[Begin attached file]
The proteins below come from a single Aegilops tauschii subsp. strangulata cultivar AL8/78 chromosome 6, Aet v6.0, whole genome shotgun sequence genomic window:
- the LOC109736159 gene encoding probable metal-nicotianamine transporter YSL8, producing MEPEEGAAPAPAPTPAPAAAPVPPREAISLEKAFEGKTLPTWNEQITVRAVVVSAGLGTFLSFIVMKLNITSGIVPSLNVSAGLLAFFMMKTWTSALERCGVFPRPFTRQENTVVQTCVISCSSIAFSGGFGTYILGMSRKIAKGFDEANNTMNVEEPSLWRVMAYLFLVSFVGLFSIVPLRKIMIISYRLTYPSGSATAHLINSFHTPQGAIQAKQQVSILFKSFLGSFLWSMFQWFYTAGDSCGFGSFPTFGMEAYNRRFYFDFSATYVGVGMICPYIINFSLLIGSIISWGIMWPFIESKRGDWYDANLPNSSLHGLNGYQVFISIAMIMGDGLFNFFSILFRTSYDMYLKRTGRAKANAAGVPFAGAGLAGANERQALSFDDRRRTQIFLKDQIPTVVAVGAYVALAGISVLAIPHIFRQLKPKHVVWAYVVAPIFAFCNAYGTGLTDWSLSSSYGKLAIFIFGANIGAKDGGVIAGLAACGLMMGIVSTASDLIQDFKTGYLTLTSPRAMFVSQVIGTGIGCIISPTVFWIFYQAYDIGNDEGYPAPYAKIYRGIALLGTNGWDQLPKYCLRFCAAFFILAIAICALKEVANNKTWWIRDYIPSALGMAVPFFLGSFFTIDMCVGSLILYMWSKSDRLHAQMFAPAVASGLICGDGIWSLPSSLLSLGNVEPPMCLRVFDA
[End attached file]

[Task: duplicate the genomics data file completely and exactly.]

The proteins below come from a single Aegilops tauschii subsp. strangulata cultivar AL8/78 chromosome 6, Aet v6.0, whole genome shotgun sequence genomic window:
- the LOC109736159 gene encoding probable metal-nicotianamine transporter YSL8, producing MEPEEGAAPAPAPTPAPAAAPVPPREAISLEKAFEGKTLPTWNEQITVRAVVVSAGLGTFLSFIVMKLNITSGIVPSLNVSAGLLAFFMMKTWTSALERCGVFPRPFTRQENTVVQTCVISCSSIAFSGGFGTYILGMSRKIAKGFDEANNTMNVEEPSLWRVMAYLFLVSFVGLFSIVPLRKIMIISYRLTYPSGSATAHLINSFHTPQGAIQAKQQVSILFKSFLGSFLWSMFQWFYTAGDSCGFGSFPTFGMEAYNRRFYFDFSATYVGVGMICPYIINFSLLIGSIISWGIMWPFIESKRGDWYDANLPNSSLHGLNGYQVFISIAMIMGDGLFNFFSILFRTSYDMYLKRTGRAKANAAGVPFAGAGLAGANERQALSFDDRRRTQIFLKDQIPTVVAVGAYVALAGISVLAIPHIFRQLKPKHVVWAYVVAPIFAFCNAYGTGLTDWSLSSSYGKLAIFIFGANIGAKDGGVIAGLAACGLMMGIVSTASDLIQDFKTGYLTLTSPRAMFVSQVIGTGIGCIISPTVFWIFYQAYDIGNDEGYPAPYAKIYRGIALLGTNGWDQLPKYCLRFCAAFFILAIAICALKEVANNKTWWIRDYIPSALGMAVPFFLGSFFTIDMCVGSLILYMWSKSDRLHAQMFAPAVASGLICGDGIWSLPSSLLSLGNVEPPMCLRVFDA